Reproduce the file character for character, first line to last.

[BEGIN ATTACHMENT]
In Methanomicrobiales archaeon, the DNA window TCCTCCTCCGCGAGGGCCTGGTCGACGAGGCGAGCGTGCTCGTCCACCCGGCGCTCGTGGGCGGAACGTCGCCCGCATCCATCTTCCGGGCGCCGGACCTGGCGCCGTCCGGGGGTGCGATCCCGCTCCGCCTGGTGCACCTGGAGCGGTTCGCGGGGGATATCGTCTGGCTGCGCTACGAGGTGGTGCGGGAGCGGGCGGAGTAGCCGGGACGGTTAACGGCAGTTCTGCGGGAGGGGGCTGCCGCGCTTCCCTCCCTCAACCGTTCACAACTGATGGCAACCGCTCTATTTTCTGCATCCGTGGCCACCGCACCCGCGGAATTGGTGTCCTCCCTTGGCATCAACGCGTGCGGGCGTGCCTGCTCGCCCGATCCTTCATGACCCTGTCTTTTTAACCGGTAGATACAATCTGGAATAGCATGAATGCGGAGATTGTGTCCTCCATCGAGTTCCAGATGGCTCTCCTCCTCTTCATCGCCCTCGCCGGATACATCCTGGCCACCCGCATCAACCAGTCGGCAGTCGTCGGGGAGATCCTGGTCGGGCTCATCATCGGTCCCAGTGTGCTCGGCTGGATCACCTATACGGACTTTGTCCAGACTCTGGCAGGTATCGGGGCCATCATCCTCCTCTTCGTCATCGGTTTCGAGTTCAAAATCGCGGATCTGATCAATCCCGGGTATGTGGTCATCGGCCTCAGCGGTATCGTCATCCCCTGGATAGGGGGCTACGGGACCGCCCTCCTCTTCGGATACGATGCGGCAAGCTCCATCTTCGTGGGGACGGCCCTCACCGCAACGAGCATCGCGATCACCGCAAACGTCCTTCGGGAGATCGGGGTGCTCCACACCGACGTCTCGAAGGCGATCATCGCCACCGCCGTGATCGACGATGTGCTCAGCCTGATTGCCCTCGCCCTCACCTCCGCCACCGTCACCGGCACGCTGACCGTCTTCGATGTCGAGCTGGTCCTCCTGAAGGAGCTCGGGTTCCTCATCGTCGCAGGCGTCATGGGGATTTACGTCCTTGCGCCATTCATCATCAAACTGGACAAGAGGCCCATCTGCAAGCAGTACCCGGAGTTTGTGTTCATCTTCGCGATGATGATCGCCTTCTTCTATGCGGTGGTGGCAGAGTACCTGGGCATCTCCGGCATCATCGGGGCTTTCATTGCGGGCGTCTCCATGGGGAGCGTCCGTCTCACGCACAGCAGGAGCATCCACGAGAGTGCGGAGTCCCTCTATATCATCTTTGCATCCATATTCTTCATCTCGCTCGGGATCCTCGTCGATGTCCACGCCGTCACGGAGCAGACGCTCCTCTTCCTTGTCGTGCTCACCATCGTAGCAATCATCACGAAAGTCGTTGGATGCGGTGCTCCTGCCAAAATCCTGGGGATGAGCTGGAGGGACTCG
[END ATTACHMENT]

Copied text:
In Methanomicrobiales archaeon, the DNA window TCCTCCTCCGCGAGGGCCTGGTCGACGAGGCGAGCGTGCTCGTCCACCCGGCGCTCGTGGGCGGAACGTCGCCCGCATCCATCTTCCGGGCGCCGGACCTGGCGCCGTCCGGGGGTGCGATCCCGCTCCGCCTGGTGCACCTGGAGCGGTTCGCGGGGGATATCGTCTGGCTGCGCTACGAGGTGGTGCGGGAGCGGGCGGAGTAGCCGGGACGGTTAACGGCAGTTCTGCGGGAGGGGGCTGCCGCGCTTCCCTCCCTCAACCGTTCACAACTGATGGCAACCGCTCTATTTTCTGCATCCGTGGCCACCGCACCCGCGGAATTGGTGTCCTCCCTTGGCATCAACGCGTGCGGGCGTGCCTGCTCGCCCGATCCTTCATGACCCTGTCTTTTTAACCGGTAGATACAATCTGGAATAGCATGAATGCGGAGATTGTGTCCTCCATCGAGTTCCAGATGGCTCTCCTCCTCTTCATCGCCCTCGCCGGATACATCCTGGCCACCCGCATCAACCAGTCGGCAGTCGTCGGGGAGATCCTGGTCGGGCTCATCATCGGTCCCAGTGTGCTCGGCTGGATCACCTATACGGACTTTGTCCAGACTCTGGCAGGTATCGGGGCCATCATCCTCCTCTTCGTCATCGGTTTCGAGTTCAAAATCGCGGATCTGATCAATCCCGGGTATGTGGTCATCGGCCTCAGCGGTATCGTCATCCCCTGGATAGGGGGCTACGGGACCGCCCTCCTCTTCGGATACGATGCGGCAAGCTCCATCTTCGTGGGGACGGCCCTCACCGCAACGAGCATCGCGATCACCGCAAACGTCCTTCGGGAGATCGGGGTGCTCCACACCGACGTCTCGAAGGCGATCATCGCCACCGCCGTGATCGACGATGTGCTCAGCCTGATTGCCCTCGCCCTCACCTCCGCCACCGTCACCGGCACGCTGACCGTCTTCGATGTCGAGCTGGTCCTCCTGAAGGAGCTCGGGTTCCTCATCGTCGCAGGCGTCATGGGGATTTACGTCCTTGCGCCATTCATCATCAAACTGGACAAGAGGCCCATCTGCAAGCAGTACCCGGAGTTTGTGTTCATCTTCGCGATGATGATCGCCTTCTTCTATGCGGTGGTGGCAGAGTACCTGGGCATCTCCGGCATCATCGGGGCTTTCATTGCGGGCGTCTCCATGGGGAGCGTCCGTCTCACGCACAGCAGGAGCATCCACGAGAGTGCGGAGTCCCTCTATATCATCTTTGCATCCATATTCTTCATCTCGCTCGGGATCCTCGTCGATGTCCACGCCGTCACGGAGCAGACGCTCCTCTTCCTTGTCGTGCTCACCATCGTAGCAATCATCACGAAAGTCGTTGGATGCGGTGCTCCTGCCAAAATCCTGGGGATGAGCTGGAGGGACTCG